If you haven't seen either of these, I'm amazed Sam didn't tell you to see them before this countdown if he told you about TSS.

    To see them missing and the likes of Side Street, He Walked by Night, The Street With no Name, Tension, Clash by Night, Kansas City Confidential, etc, is a bit laughable. I can just about forgive placing Force of Evil and Gun Crazy so low down like gold amongst sawdust, but there's a limit. Not to mention the absence of Walsh's classic noir westerns Colorado Territory and Pursued, Farrow's Alias Nick Beal (easily his best work), Dmytryk's Crossfire and, as you have French films in your list, such foreign classics as Allégret's Une Si Jolie Petite Plage, Melville's Bob le Flambeur (but Le Doulos ahead of it????), Visconti's Ossessione (10 times the film The Postman Always Rings Twice is).

    I applaud your endeavour, Dave, as I know what effort must have gone into it, but there's more glaring omissions than hoiles in a Swiss cheese.


  7. If the list disgusts you that much, Allan, I don't know what to tell you except perhaps not to read... I don't mean to come off as gruff, but I honestly don't know what else to say. If you were here at all in the build up to the countdown, I went into it acknowledging that there were going to be holes due to films that I have not seen (among the many you list) and others that I might not consider noir that others do. Everyone that frequents the blog encouraged me to go ahead with the countdown anyway and we've had a blast for the entire way. I'm not claiming to make a list like you are, of "greatest films," I make no claims to this list being definitive. This is a personal list as has been acknowledged the entire time.
    The inference that because some of his choices are not included then the countdown is completely void of worth pisses me off to no end.

    I have nowhere near the knowledge or viewing experience that you have Allan. Your movie knowledge is beyond impressive, it's more extensive than anyone I know of. But the high horse that you seem to perpetually be atop in regards to all things cinema is tiring. Sorry the list doesn't live up to your standards... everyone else seems to have been enjoying it.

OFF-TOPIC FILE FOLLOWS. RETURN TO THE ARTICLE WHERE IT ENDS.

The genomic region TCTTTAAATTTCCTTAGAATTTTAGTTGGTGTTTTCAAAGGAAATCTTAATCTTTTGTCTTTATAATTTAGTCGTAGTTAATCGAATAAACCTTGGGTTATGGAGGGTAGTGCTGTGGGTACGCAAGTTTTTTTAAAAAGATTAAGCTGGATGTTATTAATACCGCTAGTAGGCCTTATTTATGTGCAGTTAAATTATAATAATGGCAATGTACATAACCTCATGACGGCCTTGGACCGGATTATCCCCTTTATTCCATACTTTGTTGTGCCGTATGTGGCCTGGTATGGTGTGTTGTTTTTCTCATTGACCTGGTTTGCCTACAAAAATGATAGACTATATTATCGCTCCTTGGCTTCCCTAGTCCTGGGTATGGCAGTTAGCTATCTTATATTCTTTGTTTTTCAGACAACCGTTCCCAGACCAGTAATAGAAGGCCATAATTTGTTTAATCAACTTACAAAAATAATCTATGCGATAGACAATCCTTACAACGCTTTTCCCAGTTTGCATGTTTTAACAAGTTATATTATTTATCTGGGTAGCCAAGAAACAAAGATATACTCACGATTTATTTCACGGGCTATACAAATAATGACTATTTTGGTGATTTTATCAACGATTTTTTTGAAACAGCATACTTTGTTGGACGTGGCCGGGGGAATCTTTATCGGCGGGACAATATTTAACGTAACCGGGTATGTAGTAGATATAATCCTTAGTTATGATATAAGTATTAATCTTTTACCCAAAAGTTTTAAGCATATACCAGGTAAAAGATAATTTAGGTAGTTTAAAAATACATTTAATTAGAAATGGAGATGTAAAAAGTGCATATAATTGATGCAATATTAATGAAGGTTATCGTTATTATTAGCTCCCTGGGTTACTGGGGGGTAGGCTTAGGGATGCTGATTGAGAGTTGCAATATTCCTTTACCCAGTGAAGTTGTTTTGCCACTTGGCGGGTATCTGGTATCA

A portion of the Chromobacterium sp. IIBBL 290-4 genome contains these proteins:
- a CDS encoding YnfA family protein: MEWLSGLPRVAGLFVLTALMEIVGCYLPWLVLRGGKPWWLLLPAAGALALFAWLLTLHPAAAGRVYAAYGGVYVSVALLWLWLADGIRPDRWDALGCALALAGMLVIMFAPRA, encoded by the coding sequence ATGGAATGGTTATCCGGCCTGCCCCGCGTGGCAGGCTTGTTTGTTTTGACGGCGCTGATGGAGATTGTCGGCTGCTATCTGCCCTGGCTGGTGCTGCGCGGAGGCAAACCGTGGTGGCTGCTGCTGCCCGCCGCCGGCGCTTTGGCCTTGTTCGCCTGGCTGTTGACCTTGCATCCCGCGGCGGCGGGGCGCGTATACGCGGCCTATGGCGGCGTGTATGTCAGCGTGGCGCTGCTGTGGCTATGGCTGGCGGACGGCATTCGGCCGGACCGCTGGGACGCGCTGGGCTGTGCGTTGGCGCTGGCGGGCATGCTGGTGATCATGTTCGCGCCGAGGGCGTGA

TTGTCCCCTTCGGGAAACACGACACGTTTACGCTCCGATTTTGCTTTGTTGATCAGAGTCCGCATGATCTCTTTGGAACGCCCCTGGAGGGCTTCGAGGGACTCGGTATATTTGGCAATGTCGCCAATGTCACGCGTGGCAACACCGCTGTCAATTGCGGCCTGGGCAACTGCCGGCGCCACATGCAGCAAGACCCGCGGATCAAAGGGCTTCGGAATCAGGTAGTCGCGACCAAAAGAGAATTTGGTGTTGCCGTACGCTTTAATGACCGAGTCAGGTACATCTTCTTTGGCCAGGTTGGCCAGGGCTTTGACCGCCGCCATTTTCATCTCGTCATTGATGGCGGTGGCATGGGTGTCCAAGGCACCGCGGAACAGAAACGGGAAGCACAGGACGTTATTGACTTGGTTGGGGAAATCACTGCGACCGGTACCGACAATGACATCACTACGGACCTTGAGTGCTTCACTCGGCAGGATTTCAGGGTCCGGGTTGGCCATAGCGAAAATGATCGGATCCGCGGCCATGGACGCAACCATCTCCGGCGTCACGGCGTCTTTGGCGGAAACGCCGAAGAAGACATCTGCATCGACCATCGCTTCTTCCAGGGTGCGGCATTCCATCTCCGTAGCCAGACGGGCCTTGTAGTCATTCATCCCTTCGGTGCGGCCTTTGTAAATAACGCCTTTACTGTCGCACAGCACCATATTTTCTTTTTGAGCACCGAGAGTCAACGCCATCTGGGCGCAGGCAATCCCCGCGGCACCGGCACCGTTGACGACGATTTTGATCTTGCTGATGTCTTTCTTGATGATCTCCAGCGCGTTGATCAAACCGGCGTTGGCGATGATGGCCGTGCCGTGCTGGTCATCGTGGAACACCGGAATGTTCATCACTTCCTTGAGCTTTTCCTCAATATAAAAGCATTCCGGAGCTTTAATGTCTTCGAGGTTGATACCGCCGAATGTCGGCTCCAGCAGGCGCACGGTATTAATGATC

8. In the end, Dave, all lists are worthless, but some are more worthless than others. You need to state from the outset WHAT films you haven't seen or didn't rate so highly and why - if you're unable to do so, it's because you don't know of them. If you don't know of them - not seeing is one thing, not knowing them another completely. There are some films I haven't seen, as there are films that everyone hasn't seen, but you relaly have to try to minimise them to have credibility. Such lists should, NAY MUST, be left till you have seen all but everything possible. In everything I have written, if I didn't have that apologies section at the end that listed in detail the films that didn't make it, for whatever reason, including the handful I was unable to see, I may as well toss the damn thing in the bin. You will probably say I should anyway, and others will probably agree with you, but even so, thoroughness is not merely essential it should be mandatory. If you want to be taken seriously, take the task seriously.

  9. So because I didn't list what films would not be included BEFOREHAND, then I don't know of them? That's sound reasoning for sure, Allan...

    I'm not out "to be taken seriously" or harboring the pipe dream of having capsule reviews anthologized and published. Believe it or not, Allan, there is life outside of movies. I don't have the time, resources, or commitment to "have seen all but everything possible." I'm an average movie fan who likes to write about what he is watching or enjoying. Plenty of folks have joined in, taken part in the lists, and enjoyed themselves. You obviously haven't, so I'll once again repeat, if the list bothers you so much then by all means don't follow it. Trust me, you won't be missed. You're a gifted writer with movie knowledge that towers over anyone else in the blogging community, but you are an absolutely miserable human being to converse with.

  10. Diana Dors was a sexy sexy woman, her movies were amazing, she always emanated such sexuality in her roles, her beauty was uncanny.

  11. What a sensuality of this woman, now I know how men were so crazy for her, I'd like to live in those times i FEEL REALLY IDENTIFY with the way the wore and the feeling they had to perform.